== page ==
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I'm trying to understand a medium-size library and I would like to run a test script so that I would see the commands that are being processed.

Is it possible?


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What you want is a debugger, which is a tool to trace the flow of execution in a piece of software. –  meagar Oct 20 '12 at 19:27
Yeah but something like this for Ruby: cyberciti.biz/tips/debugging-shell-script.html would suffice me. –  MartyIX Oct 20 '12 at 19:33
I'd strongly recommend learning how to use the debugger. It makes it so easy to learn what code is doing, whether it's behaving or misbehaving. –  the Tin Man Oct 20 '12 at 21:52
@theTinMan: And what debugger do you recommend for Ruby on Windows? I'm kind of new to Ruby. And as I have PHP background I'm sceptical to debuggers for scripting languages. –  MartyIX Oct 20 '12 at 21:57
PHP I'm not familiar with enough to comment on any debuggers, but Perl, Python and Ruby have excellent debuggers available to them, and are all scripting languages. Personally, I use "debugger" for Ruby on Linux and Mac OS. I don't use Windows so I don't know if it runs there, but I assume it will if you got Ruby installed. –  the Tin Man Oct 20 '12 at 23:37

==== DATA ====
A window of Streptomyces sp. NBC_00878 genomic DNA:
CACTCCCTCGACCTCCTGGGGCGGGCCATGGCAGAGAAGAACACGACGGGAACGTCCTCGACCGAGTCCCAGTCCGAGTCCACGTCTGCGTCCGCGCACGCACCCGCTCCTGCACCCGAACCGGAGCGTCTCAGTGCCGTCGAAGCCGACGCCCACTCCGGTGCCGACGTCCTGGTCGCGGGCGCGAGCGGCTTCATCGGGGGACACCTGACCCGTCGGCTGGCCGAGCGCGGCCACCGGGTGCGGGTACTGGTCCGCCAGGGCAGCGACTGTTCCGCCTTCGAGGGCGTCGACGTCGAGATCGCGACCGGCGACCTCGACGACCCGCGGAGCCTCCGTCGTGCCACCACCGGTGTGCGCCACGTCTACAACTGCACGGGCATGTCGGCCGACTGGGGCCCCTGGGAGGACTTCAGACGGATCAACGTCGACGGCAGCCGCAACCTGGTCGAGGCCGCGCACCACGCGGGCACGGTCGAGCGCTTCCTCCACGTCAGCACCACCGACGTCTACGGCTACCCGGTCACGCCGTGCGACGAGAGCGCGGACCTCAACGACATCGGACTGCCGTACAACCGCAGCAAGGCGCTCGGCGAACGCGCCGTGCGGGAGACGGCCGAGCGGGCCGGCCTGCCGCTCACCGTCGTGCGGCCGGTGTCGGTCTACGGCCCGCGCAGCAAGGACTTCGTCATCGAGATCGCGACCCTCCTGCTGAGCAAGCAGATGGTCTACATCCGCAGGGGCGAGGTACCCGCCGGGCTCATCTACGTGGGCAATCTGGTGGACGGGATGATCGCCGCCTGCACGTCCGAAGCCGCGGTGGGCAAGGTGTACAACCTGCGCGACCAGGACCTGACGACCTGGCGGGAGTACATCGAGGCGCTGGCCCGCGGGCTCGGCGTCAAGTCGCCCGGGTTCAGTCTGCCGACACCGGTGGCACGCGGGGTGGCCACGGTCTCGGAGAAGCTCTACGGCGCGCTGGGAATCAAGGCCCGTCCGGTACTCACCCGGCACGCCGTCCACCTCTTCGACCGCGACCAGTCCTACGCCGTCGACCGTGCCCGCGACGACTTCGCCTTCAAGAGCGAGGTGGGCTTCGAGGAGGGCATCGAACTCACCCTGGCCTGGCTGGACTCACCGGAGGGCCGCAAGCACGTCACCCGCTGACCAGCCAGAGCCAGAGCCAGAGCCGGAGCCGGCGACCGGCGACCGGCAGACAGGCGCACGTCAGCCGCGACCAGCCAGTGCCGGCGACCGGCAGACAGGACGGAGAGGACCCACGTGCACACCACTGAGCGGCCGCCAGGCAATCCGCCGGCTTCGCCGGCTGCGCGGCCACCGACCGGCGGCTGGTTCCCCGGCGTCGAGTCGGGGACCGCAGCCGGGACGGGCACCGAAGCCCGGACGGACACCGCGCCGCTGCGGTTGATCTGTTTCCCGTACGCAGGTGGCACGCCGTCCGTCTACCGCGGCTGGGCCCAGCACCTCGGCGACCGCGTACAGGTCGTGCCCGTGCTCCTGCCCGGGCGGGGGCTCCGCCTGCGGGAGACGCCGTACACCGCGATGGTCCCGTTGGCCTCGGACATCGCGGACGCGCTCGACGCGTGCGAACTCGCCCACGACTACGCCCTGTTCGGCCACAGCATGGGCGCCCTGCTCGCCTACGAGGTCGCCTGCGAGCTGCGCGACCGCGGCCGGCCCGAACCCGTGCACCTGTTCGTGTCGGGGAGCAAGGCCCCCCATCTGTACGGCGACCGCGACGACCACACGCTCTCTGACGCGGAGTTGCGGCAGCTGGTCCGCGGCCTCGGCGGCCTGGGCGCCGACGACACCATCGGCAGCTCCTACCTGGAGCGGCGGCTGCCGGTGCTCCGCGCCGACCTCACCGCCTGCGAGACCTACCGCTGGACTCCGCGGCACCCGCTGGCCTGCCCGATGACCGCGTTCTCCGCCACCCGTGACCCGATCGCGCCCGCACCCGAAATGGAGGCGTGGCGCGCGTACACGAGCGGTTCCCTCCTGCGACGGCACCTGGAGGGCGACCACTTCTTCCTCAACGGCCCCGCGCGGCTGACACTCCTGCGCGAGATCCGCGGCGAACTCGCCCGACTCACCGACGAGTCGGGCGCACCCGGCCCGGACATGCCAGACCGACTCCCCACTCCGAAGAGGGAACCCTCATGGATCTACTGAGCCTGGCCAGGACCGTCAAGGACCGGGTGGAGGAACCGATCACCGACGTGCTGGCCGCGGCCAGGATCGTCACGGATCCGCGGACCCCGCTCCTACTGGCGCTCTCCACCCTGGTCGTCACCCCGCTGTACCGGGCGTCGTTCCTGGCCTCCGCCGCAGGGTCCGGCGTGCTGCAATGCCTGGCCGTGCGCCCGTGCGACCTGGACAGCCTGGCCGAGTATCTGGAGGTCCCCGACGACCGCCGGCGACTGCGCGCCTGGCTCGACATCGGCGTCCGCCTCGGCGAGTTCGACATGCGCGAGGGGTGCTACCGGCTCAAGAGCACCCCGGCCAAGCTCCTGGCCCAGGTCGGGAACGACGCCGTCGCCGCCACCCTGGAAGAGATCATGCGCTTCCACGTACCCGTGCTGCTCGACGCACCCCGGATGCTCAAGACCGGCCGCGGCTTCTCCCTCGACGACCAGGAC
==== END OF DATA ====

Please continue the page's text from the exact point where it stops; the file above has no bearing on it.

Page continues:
1 Answer 1

You can use Kernel#set_trace_func to trace all call events:

class Foo
  def bar

set_trace_func proc { |event, file, line, id, binding, classname|
  if event == "call"
    printf "%8s %s:%-2d %10s %8s\n", event, file, line, id, classname


# =>    call foo.rb:2         bar      Foo
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